Somehow, someway, God directs my steps. At times his ways are subtle — I think an idea my own though it comes from him. And sometimes he makes his mind known by blowing up my plans. But always, “You were guiding me as a helmsman steers a ship, but the course you steered was beyond my understanding,” St. Augustine mused. [2]

“My Lord God, I have no idea where I am going, I do not see the road ahead of me, I cannot know for certain where it will end. Nor do I really know myself, and the fact that I think I am following your will does not mean I am actually doing so. But I believe that the desire to please you does in fact please you. And I hope I have that desire in all that I am doing. I hope that I will never do anything apart from that desire. And I know that if I do this you will lead me by the right road, though I may know nothing about it. Therefore, I will trust you always, though I may seem to be lost and in the shadow of death. I will not fear, for you are with me, and you will never leave me to face my perils alone.” [3]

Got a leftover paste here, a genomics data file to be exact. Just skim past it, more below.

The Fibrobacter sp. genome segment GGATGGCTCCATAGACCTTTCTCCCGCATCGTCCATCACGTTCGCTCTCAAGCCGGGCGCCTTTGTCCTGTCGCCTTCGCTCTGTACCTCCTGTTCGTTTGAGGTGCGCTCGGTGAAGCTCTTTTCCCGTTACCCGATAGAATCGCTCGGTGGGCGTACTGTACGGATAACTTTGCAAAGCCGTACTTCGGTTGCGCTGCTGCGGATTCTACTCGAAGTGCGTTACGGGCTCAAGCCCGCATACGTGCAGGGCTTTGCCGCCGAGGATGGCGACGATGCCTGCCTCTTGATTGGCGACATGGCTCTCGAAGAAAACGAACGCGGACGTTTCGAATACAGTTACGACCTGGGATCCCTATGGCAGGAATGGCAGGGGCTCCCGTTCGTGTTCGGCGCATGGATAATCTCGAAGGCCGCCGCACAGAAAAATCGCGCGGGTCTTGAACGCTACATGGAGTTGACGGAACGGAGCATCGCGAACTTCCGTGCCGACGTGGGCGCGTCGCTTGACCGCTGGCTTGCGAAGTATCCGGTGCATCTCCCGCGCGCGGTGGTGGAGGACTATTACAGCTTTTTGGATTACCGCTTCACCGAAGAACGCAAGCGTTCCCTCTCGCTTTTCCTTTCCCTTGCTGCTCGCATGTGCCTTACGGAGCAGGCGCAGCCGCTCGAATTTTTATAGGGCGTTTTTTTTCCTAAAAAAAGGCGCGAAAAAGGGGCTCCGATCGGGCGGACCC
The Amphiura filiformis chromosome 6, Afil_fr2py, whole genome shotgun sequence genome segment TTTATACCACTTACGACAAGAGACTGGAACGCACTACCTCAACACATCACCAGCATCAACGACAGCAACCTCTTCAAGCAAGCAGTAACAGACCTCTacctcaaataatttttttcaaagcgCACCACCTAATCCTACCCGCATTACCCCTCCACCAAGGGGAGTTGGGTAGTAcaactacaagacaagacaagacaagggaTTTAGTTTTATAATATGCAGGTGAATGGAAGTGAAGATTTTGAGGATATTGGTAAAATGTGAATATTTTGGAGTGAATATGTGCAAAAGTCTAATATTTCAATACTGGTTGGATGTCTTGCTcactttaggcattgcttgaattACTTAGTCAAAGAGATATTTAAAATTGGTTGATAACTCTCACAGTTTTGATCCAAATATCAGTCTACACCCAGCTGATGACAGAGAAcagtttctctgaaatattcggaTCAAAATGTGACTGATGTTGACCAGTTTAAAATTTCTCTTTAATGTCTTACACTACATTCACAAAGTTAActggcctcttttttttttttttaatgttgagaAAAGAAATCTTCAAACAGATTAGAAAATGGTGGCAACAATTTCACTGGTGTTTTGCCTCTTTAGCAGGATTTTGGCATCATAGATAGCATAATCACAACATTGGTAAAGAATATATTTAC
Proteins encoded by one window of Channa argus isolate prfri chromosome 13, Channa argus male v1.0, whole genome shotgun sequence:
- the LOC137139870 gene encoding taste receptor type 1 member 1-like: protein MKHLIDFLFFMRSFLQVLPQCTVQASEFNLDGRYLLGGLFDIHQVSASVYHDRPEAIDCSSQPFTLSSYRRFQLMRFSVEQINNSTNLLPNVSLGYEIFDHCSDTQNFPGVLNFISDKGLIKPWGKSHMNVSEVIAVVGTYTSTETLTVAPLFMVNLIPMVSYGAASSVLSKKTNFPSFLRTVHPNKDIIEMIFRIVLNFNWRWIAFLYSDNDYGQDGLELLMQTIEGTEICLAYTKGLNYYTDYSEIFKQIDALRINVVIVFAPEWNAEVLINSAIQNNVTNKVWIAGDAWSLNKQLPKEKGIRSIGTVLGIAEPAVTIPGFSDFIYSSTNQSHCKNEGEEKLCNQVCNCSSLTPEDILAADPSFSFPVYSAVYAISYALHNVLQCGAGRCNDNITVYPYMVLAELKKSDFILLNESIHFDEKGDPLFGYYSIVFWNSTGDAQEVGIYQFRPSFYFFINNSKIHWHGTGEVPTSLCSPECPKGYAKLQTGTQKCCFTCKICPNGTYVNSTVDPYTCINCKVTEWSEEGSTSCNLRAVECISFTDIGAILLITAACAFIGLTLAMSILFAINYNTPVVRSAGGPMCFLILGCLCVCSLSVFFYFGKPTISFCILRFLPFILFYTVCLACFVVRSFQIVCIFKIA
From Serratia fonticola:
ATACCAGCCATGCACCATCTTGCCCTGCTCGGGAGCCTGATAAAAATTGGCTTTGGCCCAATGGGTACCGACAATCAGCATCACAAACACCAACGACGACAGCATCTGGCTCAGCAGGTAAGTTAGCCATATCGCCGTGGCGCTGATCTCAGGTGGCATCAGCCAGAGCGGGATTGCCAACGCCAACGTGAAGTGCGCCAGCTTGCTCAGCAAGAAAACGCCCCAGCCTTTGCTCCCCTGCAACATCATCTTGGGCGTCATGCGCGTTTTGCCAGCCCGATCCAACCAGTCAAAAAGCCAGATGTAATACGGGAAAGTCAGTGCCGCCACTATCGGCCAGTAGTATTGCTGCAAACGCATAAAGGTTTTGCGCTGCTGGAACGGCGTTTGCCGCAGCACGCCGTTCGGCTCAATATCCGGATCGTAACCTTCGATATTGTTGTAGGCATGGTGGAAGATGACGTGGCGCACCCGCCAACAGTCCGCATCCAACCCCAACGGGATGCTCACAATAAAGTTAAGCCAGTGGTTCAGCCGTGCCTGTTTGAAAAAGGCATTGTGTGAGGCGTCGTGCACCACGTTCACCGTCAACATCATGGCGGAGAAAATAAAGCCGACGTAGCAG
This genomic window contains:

So these days, I am learning to plan in pencil in hopes that what the Lord wills gets accomplished in ink.


[1] Proverbs 19.21 The Message

[2] Augustine. Confessions. (Harmondworth, England: Penguin, 1961), 84.

[3] Thomas Merton. Thoughts in Solitude. (New York: Farrar, Straus & Giroux, 1976)

Singing in Minor Key

Singing in a Minor Key

A day without a crisis is a total loss.

The chance of breading falling with the peanut butter and jelly side down

is directly proportional to the cost of the carpet.

Inside every large problem is a series of small problems struggling to get out.

Friends come and go but enemies accumulate.

Murphy was an optimist.

—      Murphy’s Laws

My aunt called me “a melancholy.”